La. Gov. Runs Into Opposition for Insurance Rate Relief Plan

October 16, 2006

Opposition began lining up almost as soon as Louisiana Gov. Kathleen Blanco announced her plan to bail out the state-run property insurance company, which is financially strapped after last year’s hurricanes.

“Clearly there is uniform agreement that we need to do something to eliminate this problem,” said House Republican caucus chief, Rep. Jim Tucker.

But that’s where the agreements end.

While lawmakers are overwhelmingly in favor of a relief plan for the Louisiana Citizens Property Insurance Corp., there is disagreement about how to dig up the money to do it.

Republican lawmakers say Blanco’s plan creates unnecessary debt; state Treasurer John Kennedy said there’s enough existing state money to cover the bailout costs; and higher education and health groups are expected to object to tapping into tobacco settlement dollars that currently fund their programs.

Citizens borrowed $1 billion to pay off claims after hurricanes Katrina and Rita. The company – established by the state to offer property insurance to those who can’t get it on the open market – is assessing private insurance companies a regular fee they can pass onto all their Louisiana customers to pay off Citizens’ borrowing. If lawmakers and the governor pay down Citizens’ debt, homeowners and businesses would face smaller insurance hikes.

Blanco outlined her rate relief idea earlier this week. She proposes using part of an expected budget surplus and one-third of a $150 million state emergency fund to provide short-term relief for Citizens – and to send refund checks to cover a one-time 15 percent insurance premium surcharge assessed on policyholders earlier this year.

To cover the rest of Citizens’ debt, Blanco proposes selling the 40 percent remainder of the state’s share of the national tobacco settlement, which involves selling bonds to investors and creating more state debt.

Tucker said the governor’s plan already is doomed. If the Republicans vote as a block, they have enough lawmakers to keep Blanco from getting the two-thirds vote she needs to use the tobacco settlement dollars for insurance relief.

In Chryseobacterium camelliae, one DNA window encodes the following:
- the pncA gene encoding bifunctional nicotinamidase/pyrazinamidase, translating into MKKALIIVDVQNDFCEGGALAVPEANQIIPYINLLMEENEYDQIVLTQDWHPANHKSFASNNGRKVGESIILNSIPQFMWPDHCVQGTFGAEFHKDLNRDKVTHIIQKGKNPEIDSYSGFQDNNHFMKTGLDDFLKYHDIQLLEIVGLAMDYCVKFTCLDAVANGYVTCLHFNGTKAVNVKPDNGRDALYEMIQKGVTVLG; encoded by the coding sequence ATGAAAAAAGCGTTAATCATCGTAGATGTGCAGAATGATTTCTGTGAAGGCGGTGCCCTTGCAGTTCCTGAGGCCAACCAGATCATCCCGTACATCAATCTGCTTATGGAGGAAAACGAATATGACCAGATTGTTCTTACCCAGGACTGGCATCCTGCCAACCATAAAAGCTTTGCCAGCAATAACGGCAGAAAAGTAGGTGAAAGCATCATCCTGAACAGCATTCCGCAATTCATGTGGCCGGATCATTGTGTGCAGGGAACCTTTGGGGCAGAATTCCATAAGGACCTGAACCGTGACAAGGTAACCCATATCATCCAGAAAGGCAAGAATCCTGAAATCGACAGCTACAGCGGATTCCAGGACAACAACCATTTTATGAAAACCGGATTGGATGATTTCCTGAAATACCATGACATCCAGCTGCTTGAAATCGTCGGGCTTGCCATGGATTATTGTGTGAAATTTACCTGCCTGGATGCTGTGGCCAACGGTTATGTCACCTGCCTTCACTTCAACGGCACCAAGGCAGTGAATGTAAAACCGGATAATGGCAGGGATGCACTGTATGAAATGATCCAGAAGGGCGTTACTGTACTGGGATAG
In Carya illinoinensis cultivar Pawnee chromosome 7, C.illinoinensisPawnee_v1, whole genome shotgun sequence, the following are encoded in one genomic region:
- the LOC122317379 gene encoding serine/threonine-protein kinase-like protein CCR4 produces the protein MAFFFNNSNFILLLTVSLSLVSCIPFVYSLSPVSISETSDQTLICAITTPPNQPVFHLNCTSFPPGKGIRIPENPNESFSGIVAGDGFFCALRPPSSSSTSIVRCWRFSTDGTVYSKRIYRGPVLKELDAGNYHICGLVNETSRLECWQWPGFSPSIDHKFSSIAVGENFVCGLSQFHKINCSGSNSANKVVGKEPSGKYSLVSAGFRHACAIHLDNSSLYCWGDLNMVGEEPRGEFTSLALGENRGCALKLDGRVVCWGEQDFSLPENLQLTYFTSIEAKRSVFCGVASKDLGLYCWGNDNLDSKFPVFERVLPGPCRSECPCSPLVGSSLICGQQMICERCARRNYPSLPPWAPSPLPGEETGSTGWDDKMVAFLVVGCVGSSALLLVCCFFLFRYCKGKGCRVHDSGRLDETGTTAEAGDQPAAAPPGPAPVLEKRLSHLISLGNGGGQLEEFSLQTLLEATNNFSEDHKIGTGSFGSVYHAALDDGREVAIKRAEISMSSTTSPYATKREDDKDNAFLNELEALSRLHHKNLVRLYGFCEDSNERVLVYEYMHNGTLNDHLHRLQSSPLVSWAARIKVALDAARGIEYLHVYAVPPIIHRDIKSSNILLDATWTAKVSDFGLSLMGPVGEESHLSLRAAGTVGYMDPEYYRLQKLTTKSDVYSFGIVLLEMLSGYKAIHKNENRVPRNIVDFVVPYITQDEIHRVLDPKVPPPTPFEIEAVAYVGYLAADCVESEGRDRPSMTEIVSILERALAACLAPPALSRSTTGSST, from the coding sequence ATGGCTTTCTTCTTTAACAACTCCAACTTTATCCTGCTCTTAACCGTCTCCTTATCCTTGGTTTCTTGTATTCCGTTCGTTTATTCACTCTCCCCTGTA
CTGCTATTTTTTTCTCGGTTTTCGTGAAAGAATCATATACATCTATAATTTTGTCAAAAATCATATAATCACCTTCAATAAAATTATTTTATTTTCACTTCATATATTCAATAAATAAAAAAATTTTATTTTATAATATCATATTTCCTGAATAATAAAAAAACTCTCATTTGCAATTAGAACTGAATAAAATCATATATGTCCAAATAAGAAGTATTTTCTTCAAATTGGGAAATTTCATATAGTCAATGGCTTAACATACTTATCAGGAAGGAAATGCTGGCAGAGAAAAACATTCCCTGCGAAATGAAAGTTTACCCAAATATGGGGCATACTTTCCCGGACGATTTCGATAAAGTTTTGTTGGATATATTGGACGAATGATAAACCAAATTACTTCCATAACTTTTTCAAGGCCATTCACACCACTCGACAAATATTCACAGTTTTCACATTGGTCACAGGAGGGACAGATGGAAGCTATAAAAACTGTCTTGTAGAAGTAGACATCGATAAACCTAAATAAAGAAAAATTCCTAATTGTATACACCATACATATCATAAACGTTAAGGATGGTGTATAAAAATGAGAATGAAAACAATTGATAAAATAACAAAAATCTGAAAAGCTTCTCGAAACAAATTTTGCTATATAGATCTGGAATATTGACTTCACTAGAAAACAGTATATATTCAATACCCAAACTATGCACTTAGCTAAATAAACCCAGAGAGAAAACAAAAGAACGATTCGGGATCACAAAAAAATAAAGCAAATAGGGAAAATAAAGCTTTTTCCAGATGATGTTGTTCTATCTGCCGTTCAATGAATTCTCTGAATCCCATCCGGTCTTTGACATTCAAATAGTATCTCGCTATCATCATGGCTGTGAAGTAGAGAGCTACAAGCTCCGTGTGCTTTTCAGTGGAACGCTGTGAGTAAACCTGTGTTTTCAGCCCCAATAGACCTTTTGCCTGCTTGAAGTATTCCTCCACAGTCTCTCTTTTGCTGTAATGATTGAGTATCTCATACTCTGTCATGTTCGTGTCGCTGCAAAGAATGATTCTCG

“The governor’s proposal to use the tobacco trust is dead. It’s going nowhere. It’s perceived as taking one credit card and paying another credit card with it,” said Tucker, R-Terrytown.

Blanco said the tobacco money is needed to cover the costs of long-term insurance relief. If lawmakers approved using the tobacco settlement for Citizens, it also would require a statewide vote because it is a constitutional change.

Kennedy, who sits on Citizens’ board of directors, said the surplus from the fiscal year that ended June 30 could be anywhere from $400 million to $800 million when it’s formally recognized in the coming months. The state also is expected to have more cash available in the current fiscal year.

Kennedy, a Democrat, and Republican lawmakers say the surplus, the entire $150 million emergency fund and extra dollars from the current budget year could be used to shore up Citizens.

But Blanco said the state’s surplus dollars will be needed for other areas, like health care and hurricane recovery.

“We can’t just use the whole surplus exclusively on insurance right now. We have other needs,” said Blanco spokeswoman Marie Centanni.

Besides lawmakers who have problems with the debt created by Blanco’s plan, other lawmakers won’t want to vote to strip tobacco settlement money that currently pays for health care and education programs, like the state’s free college tuition program known as TOPS, Tucker said.

“Those constituencies have support in the Legislature,” he said.

The Republicans intend to send out a petition Oct. 16 to try to call the Legislature into a special session – to deal with Citizens’ debt and other matters – according to Tucker.

Historically in Louisiana, the governor calls special sessions, but Tucker said the insurance problem is too important to wait and see if Blanco plans to call a special session or wait to deal with it in the 2007 regular session, which begins in April.

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